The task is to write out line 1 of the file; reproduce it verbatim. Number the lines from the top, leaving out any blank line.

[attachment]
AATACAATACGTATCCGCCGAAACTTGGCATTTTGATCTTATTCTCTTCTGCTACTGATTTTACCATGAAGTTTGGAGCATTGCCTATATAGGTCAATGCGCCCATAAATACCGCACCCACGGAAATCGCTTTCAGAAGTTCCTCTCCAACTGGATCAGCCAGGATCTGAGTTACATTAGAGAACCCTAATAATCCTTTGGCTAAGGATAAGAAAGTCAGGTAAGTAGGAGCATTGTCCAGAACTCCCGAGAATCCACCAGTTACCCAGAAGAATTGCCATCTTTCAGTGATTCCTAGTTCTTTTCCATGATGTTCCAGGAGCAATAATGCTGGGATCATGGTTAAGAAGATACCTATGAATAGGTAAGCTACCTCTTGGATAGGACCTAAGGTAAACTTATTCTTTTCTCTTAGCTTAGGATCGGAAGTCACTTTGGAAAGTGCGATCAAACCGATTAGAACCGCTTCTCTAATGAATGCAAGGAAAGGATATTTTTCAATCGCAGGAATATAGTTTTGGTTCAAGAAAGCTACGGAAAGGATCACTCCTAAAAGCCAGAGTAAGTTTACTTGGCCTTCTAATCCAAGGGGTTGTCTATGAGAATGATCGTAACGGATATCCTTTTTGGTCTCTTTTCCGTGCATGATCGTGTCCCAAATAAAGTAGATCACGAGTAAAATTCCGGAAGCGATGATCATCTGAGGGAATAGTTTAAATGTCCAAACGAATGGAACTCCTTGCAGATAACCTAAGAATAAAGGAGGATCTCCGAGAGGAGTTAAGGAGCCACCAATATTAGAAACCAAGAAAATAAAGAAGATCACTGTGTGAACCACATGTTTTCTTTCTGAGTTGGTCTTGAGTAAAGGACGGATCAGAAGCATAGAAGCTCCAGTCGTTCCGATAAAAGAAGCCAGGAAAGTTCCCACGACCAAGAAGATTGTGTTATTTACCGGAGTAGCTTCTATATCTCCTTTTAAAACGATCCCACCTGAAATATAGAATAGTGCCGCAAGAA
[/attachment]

AATACAATACGTATCCGCCGAAACTTGGCATTTTGATCTTATTCTCTTCTGCTACTGATTTTACCATGAAGTTTGGAGCATTGCCTATATAGGTCAATGCGCCCATAAATACCGCACCCACGGAAATCGCTTTCAGAAGTTCCTCTCCAACTGGATCAGCCAGGATCTGAGTTACATTAGAGAACCCTAATAATCCTTTGGCTAAGGATAAGAAAGTCAGGTAAGTAGGAGCATTGTCCAGAACTCCCGAGAATCCACCAGTTACCCAGAAGAATTGCCATCTTTCAGTGATTCCTAGTTCTTTTCCATGATGTTCCAGGAGCAATAATGCTGGGATCATGGTTAAGAAGATACCTATGAATAGGTAAGCTACCTCTTGGATAGGACCTAAGGTAAACTTATTCTTTTCTCTTAGCTTAGGATCGGAAGTCACTTTGGAAAGTGCGATCAAACCGATTAGAACCGCTTCTCTAATGAATGCAAGGAAAGGATATTTTTCAATCGCAGGAATATAGTTTTGGTTCAAGAAAGCTACGGAAAGGATCACTCCTAAAAGCCAGAGTAAGTTTACTTGGCCTTCTAATCCAAGGGGTTGTCTATGAGAATGATCGTAACGGATATCCTTTTTGGTCTCTTTTCCGTGCATGATCGTGTCCCAAATAAAGTAGATCACGAGTAAAATTCCGGAAGCGATGATCATCTGAGGGAATAGTTTAAATGTCCAAACGAATGGAACTCCTTGCAGATAACCTAAGAATAAAGGAGGATCTCCGAGAGGAGTTAAGGAGCCACCAATATTAGAAACCAAGAAAATAAAGAAGATCACTGTGTGAACCACATGTTTTCTTTCTGAGTTGGTCTTGAGTAAAGGACGGATCAGAAGCATAGAAGCTCCAGTCGTTCCGATAAAAGAAGCCAGGAAAGTTCCCACGACCAAGAAGATTGTGTTATTTACCGGAGTAGCTTCTATATCTCCTTTTAAAACGATCCCACCTGAAATATAGAATAGTGCCGCAAGAA